Volcano Hazards Part of State’s Geological Diversity

Earthquakes. Wildfires. Floods. Landslides. California is among the most disaster-prone states in the country.

Volcano hazards, though not nearly as common, still present a formidable threat to Californians.

Northern California’s Lassen Peak and Mount St. Helens, about 90 miles south of Seattle, Washington, were the only two volcanoes in the United States to erupt during the 20th century. The eruption in Lassen Peak, also commonly referred to as Mount Lassen, destroyed a 3-square-mile area and rained volcanic ash as far as 200 miles away.

In 1980, the major volcanic eruption at Mount St. Helens, caused by an earthquake weakening the north face, killed 57 people and reduced hundreds of square miles to wasteland. The eruption created the largest landslide in U.S. history and was the most significant of its kind since Lassen Peak in 1915.

“More than 500 volcanic vents have been identified in the State of California. At least 76 of these vents have erupted, some repeatedly, during the last 10,000 years,” said Dan Miller of the U.S. Geological Survey (USGS). “Sooner or later, volcanoes in California will erupt again, and they could have serious impacts on the health and safety of the State’s citizens as well as on its economy.”

Just last weekend, the eruption of the Bogoslof Volcano in Alaska sent a plume of ash at least 35,000 feet into the air and triggered the highest aviation alert. The volcano in the Aleutian Islands erupted at 2:16 p.m. Sunday, according to the Alaska Volcano Observatory, and lasted nearly an hour.

The aviation alert was initially raised to a color code of Orange before lowering to a Watch level. Clouds of ash from erupting volcanoes are a threat to jet engines, and airliners operating between North America and Asia fly into the path of the Bogoslof Volcano.

This wasn’t the first time a volcano eruption caused air travel concerns. Seven years ago in Iceland, the eruption of the Eyjafjallajokull Volcano sparked cancellations of tens of thousands of flights.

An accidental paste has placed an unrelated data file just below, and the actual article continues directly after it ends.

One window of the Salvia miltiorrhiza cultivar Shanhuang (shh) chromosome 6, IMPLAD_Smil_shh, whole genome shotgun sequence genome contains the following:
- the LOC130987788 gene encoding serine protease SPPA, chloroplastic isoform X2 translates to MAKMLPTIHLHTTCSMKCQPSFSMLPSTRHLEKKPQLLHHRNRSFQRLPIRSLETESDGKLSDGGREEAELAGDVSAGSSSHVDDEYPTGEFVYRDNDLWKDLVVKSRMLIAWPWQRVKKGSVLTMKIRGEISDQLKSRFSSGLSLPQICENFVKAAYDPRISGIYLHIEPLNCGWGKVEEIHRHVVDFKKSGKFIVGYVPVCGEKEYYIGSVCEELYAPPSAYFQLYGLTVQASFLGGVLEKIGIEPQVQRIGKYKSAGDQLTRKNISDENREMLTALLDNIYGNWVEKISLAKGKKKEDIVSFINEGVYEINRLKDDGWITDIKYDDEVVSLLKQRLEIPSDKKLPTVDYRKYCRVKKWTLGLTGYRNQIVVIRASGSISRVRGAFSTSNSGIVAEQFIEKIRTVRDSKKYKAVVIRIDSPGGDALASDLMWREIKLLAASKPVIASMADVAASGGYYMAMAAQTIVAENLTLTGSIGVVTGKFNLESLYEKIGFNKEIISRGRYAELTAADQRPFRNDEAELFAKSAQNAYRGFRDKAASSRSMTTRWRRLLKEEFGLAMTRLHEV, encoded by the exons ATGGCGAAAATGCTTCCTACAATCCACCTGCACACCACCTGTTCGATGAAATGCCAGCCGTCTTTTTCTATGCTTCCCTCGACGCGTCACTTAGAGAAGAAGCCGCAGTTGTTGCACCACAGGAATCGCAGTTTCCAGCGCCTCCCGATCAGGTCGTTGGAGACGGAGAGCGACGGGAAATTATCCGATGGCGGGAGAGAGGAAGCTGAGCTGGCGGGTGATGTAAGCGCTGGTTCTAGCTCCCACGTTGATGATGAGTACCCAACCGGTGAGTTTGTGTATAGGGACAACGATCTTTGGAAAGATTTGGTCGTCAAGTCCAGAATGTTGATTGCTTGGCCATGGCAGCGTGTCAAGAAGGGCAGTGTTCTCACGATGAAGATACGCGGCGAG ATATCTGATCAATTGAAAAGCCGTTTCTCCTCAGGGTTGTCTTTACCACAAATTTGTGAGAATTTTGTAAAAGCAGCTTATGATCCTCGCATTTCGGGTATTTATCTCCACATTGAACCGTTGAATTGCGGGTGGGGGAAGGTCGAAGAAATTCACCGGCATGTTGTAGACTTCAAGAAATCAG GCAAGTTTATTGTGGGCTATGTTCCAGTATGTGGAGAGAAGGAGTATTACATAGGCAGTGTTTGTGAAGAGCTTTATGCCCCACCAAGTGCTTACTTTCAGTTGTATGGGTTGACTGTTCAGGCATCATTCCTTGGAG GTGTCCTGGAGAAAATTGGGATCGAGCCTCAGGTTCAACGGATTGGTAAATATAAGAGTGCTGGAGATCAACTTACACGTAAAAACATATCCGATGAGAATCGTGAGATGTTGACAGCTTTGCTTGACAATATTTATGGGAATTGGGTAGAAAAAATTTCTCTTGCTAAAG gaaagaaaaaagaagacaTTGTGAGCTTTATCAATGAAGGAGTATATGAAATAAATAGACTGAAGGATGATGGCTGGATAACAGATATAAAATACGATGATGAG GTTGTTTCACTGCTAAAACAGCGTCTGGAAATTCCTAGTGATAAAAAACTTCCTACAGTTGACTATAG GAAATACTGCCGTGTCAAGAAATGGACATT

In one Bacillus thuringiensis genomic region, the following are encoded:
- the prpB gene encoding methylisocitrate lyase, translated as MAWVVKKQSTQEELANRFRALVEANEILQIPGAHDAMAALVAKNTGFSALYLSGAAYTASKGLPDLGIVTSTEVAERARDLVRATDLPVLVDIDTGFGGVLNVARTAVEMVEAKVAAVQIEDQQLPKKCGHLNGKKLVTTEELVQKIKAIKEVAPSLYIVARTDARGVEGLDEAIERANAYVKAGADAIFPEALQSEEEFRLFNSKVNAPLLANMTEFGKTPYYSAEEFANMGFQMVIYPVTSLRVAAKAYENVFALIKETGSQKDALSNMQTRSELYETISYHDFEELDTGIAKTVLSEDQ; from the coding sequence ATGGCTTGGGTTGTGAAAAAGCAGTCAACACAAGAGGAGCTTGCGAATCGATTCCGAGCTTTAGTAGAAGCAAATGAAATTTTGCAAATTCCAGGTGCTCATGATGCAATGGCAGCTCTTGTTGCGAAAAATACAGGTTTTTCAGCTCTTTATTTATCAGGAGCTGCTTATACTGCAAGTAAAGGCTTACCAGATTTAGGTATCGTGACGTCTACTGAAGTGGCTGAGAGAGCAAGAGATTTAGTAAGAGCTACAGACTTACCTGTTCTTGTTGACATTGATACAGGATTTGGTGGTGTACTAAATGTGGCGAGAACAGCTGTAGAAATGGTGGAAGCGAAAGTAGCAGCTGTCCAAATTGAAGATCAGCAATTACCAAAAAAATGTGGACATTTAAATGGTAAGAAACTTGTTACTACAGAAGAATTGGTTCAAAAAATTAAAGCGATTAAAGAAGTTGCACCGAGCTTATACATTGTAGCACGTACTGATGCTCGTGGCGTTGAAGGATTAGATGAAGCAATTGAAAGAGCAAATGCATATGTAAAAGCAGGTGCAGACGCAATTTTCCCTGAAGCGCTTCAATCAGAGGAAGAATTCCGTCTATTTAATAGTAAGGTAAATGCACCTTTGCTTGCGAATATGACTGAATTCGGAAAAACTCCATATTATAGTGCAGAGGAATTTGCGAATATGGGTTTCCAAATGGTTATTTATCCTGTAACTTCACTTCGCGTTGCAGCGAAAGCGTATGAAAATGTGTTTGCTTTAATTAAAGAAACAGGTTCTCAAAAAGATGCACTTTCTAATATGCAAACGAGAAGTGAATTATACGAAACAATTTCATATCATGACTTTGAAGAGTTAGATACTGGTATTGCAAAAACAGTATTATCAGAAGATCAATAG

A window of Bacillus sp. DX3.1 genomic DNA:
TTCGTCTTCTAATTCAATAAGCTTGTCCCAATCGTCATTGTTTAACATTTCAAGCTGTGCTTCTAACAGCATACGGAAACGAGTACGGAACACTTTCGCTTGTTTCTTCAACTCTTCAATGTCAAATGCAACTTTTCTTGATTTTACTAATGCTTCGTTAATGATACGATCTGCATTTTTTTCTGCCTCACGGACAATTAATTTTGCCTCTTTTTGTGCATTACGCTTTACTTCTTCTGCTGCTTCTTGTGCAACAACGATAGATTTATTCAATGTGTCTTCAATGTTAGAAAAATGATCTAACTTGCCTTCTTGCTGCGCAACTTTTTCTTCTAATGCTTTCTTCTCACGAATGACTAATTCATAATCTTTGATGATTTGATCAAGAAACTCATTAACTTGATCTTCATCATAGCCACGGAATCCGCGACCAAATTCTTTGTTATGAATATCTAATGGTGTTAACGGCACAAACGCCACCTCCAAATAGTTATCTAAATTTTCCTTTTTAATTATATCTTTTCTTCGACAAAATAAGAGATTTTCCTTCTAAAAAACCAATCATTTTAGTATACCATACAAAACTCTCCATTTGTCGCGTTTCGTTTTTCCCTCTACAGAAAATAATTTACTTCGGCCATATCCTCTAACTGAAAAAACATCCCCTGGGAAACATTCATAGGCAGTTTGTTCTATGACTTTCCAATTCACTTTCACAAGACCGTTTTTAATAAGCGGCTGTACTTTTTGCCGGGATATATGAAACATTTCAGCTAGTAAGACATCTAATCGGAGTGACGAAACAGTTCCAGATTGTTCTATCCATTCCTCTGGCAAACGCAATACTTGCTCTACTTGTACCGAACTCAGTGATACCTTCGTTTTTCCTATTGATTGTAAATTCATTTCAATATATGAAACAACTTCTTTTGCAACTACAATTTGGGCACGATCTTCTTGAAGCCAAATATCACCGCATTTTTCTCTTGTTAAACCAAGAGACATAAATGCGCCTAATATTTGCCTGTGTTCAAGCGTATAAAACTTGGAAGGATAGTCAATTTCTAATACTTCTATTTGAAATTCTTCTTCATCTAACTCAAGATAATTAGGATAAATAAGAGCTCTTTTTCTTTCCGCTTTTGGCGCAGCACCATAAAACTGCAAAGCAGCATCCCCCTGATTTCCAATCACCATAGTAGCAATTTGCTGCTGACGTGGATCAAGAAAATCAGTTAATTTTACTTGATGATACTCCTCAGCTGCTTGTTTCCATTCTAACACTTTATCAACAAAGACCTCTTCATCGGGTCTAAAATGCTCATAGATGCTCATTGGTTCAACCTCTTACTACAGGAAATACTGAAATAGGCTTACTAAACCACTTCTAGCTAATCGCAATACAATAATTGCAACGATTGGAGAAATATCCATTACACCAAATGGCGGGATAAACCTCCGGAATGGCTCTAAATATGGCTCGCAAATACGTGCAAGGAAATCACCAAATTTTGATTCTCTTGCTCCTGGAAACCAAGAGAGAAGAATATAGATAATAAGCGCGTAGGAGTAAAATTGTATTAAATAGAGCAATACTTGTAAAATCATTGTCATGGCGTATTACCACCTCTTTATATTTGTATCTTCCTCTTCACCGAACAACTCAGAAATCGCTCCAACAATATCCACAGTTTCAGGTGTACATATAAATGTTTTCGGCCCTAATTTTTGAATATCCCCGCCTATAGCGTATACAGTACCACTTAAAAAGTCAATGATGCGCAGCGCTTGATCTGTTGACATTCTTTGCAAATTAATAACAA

Below are steps to take to minimize impacts to your family and home in the event of a volcanic eruption:

  • Know where the active volcanoes are in your area and how close you are to them.
  • Review your homeowner’s insurance policy.
  • Obtain proper respiratory protection such as an air purifying respirator.
  • If there are disaster warning sirens in your area be aware of what they sound like. When a volcanic eruption occurs, you’ll want and need to listen for them.
  • Create an emergency evacuation plan with your family.
  • Take into account anyone with functional and/or access needs, children, pets, and livestock.
  • Know how to turn off all utilities.
  • Create an emergency kit for your car including maps, tools, a first aid kit, a fire extinguisher, flares, additional non-perishable food, booster cables, sleeping bags and/or emergency blankets, and a flashlight.

Click here to learn about being prepared for volcanoes. Additional information on earthquake, tsunami and volcano programs can also be accessed here.

 

Additional resources:

Cal OES

Cal OES Volcano Recovery

USGS

 

 

 

 

 

 

Jonathan Gudel

Jonathan Gudel is a Public Information Officer for the California Governor's Office of Emergency Services (Cal OES). Since joining Cal OES, he has assisted in the response and recovery efforts of the Aliso Canyon Gas Leak, multiple wildfires, the state's historic drought, the Oroville Dam Emergency Spillway Incident, unprecedented winter storms in 2017 and the October (Sonoma County) and December (Santa Barbara County) 2017 wildfires. Previously, he worked in the newspaper industry for 12 years.

Give Us Feedback!

%d bloggers like this: